The U.S. Export-Import (Ex-Im) Bank closed its doors on Tuesday following a lapse in Congressional authority. The 81-year-old agency provided financing for both American companies that export goods and their foreign customers, helping to secure American exporters’ access to emerging markets. But following a push by conservative Republicans who claimed the Ex-Im Bank was a form of corporate welfare, Congress declined to extend the Bank’s charter before recessing for the Fourth of July holiday. Absent congressional action, the Ex-Im Bank is now unable to authorize new loans, insurance, or guarantees, effectively freezing new projects.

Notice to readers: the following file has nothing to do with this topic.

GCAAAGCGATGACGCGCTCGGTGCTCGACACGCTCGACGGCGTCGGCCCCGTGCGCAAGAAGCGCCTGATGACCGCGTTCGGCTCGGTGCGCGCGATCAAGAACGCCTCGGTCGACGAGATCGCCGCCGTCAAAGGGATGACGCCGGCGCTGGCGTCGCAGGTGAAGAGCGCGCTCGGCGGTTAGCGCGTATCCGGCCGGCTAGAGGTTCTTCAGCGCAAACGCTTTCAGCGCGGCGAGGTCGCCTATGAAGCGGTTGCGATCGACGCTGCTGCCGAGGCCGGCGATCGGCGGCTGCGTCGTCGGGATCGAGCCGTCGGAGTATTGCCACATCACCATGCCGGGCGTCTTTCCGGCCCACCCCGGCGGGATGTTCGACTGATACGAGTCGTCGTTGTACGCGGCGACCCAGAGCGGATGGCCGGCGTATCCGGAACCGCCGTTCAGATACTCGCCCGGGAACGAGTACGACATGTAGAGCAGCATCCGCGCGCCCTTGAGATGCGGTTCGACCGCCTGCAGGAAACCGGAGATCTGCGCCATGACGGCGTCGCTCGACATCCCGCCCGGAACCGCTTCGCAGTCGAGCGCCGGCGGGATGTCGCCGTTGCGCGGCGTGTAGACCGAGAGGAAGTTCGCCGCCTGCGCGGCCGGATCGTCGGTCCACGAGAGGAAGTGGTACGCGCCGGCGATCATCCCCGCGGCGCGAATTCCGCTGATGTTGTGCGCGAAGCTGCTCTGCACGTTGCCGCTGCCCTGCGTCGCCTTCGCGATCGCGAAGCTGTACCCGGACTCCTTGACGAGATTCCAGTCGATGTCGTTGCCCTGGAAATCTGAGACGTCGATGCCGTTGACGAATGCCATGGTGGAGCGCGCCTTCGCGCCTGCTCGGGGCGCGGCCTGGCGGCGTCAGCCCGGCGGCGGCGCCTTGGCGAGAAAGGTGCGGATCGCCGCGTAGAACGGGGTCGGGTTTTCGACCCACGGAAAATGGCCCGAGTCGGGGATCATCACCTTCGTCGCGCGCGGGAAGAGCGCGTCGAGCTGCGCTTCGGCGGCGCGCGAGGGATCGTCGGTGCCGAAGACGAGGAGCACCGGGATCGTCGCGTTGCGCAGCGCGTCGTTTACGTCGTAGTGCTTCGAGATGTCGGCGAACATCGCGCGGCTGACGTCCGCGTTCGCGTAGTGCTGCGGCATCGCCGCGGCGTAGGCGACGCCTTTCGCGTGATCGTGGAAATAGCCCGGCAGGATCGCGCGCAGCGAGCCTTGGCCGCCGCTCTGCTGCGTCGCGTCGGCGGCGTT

American businesses that rely on the Ex-Im Bank are concerned that, without access to the capital the Ex-Im Bank provides, they will not be able to take on large-scale projects abroad, resulting in a substantial loss of jobs here in the United States. Continue reading this entry